Nellie Wilson: A brave black pioneer

Jamakaya, Contributing writer

It’s Black History Month, so please get to know an unsung heroine: Nellie Sweet Wilson.

A self-described “thorn in the side of management,” Wilson achieved many “firsts” as an African-American woman in the labor union and feminist movements in Wisconsin. I interviewed Wilson for the Women of Wisconsin Labor Oral History Project in 1988.

Nellie Sweet was born in 1916 in Lufkin, Texas. Her grandfather was a former slave and she learned early on about the racist order in Texas. Family members only ventured into town when it was “absolutely necessary.” She was “shushed” a number of times before learning there were things you did not say with white people present.

After her mother died, she moved with her father to Milwaukee in 1928, part of the great migration of African Americans to the north. Durham Sweet became an iron molder at International Harvester. He was proud of his trade and impressed on Nellie the value of his union in improving wages and working conditions. He was also a member of the Negro Improvement Association and instilled in her a sense of racial pride.

Wilson was an avid student and graduated from Lincoln High School in 1934. She wanted to become a nurse but was told that no nursing schools would admit Negroes. It was the middle of the Great Depression and all she could find was menial labor. One job as a live-in maid paid her only $3.25 per week.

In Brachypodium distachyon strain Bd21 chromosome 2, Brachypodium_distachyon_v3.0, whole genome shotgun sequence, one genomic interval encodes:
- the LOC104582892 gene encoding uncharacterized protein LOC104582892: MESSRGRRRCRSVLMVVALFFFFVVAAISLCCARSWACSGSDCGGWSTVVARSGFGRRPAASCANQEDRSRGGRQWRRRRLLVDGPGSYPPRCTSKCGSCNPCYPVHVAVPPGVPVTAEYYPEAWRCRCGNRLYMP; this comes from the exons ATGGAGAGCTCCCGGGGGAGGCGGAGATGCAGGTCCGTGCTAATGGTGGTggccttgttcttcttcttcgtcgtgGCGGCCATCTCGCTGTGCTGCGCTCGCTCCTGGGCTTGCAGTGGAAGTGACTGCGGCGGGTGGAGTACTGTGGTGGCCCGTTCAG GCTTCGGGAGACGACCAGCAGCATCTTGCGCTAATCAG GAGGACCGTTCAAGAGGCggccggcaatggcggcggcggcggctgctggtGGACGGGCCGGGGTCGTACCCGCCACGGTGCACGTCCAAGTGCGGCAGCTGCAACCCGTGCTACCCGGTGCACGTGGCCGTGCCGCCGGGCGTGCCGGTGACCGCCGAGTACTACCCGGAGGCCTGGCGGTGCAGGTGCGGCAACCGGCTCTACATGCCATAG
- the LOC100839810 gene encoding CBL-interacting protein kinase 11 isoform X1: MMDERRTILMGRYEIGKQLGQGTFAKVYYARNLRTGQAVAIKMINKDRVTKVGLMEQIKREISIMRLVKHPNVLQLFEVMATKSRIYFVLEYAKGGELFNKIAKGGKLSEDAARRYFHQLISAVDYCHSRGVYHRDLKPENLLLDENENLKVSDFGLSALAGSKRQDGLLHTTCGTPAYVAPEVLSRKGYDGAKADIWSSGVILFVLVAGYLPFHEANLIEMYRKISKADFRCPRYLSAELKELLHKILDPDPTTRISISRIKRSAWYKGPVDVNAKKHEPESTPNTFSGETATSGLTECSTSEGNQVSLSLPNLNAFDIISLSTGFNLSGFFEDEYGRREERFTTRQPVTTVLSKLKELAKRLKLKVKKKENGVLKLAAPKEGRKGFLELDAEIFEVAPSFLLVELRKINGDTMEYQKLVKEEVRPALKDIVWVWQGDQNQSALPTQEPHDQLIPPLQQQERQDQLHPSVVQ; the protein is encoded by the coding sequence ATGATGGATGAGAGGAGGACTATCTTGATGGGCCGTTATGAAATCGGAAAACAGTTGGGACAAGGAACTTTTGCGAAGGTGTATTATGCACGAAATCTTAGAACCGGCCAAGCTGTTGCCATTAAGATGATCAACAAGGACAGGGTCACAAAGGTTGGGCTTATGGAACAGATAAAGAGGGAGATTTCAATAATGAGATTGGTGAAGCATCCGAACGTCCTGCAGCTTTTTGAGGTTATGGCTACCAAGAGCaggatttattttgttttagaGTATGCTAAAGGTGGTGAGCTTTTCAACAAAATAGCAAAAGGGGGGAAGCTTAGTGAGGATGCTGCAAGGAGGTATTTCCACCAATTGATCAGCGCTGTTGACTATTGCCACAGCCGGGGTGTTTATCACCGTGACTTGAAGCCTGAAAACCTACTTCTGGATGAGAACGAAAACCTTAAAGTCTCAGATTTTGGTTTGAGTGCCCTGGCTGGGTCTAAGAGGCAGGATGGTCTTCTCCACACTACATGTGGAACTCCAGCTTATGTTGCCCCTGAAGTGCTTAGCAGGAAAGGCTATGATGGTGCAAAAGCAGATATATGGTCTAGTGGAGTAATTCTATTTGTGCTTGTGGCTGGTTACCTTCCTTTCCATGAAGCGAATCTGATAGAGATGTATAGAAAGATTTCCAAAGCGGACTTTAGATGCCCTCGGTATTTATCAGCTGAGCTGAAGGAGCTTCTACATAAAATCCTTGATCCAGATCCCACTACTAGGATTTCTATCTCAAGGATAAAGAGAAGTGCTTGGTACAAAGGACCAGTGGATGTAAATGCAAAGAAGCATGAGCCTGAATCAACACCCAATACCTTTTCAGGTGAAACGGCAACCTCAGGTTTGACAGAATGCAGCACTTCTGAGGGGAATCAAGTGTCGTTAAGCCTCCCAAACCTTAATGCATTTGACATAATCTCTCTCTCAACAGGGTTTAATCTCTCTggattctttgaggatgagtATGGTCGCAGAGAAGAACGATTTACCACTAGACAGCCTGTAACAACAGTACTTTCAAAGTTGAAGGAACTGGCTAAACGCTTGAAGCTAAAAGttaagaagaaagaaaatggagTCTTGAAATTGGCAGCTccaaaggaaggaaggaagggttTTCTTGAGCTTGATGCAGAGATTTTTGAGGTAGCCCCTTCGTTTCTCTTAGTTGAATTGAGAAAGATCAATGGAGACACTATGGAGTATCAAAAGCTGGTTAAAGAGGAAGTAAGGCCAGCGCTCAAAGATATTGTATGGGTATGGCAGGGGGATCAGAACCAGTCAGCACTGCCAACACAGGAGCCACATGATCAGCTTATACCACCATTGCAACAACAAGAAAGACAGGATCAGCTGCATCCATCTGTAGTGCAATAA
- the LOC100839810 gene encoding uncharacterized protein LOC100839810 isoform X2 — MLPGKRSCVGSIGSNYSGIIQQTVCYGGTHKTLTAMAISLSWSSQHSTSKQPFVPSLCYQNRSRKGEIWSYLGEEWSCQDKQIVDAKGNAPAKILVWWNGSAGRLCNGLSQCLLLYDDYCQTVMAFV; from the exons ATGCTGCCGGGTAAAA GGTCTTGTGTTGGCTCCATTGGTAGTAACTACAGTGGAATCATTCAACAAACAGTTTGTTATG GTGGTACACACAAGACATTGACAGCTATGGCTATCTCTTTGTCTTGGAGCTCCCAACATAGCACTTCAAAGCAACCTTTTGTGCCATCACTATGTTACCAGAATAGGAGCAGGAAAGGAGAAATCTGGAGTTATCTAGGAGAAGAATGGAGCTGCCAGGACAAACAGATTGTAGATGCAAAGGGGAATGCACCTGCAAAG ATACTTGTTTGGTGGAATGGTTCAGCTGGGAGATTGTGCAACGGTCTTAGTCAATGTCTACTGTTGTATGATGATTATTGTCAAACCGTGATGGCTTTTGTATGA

Things grew even more challenging after her marriage crumbled and she became responsible for raising two daughters on her own. “It was hard. It was really, really hard,” she said.

Relief finally came during World War II after passage of the Fair Employment Practices Act, which required defense contractors to hire blacks. Wilson was hired by the A.O. Smith Corp., where she was trained to read blueprints and inspect airplane propellers.

A.O. Smith had never previously hired blacks, but “while the war was going,” Wilson said, “we were 100 percent Americans.”

At the end of the war women workers were kicked out of A.O. Smith until the union won a grievance allowing them to stay. Always outspoken, Wilson became a steward, representing the interests of fellow workers. She championed a grievance that ended all occupational barriers against women at A.O. Smith.

In the 1960s, she became the first African-American woman elected to the executive board of Smith Steelworkers Local 19806. She served as a delegate to the Milwaukee County Labor Council. As a member of the Wisconsin Apprenticeship Advisory Council, she helped open the apprenticeship system to women.

“Boy, I was integrating all over!” Wilson joked. “They were following the leader by getting a black to put in the window — except I had a lot more to do than sit up in the window.”

After retiring from A. O. Smith in 1969, Wilson worked in an AFL-CIO project that found training and employment for women, minorities and veterans. She recalled a trio of women bringing her flowers one Easter morning to thank her for placing them in good jobs at Harley-Davidson.

“When you know that you’re the bridge that takes somebody over, that’s a really good feeling,” she said.

Nellie Sweet Wilson died in 2008.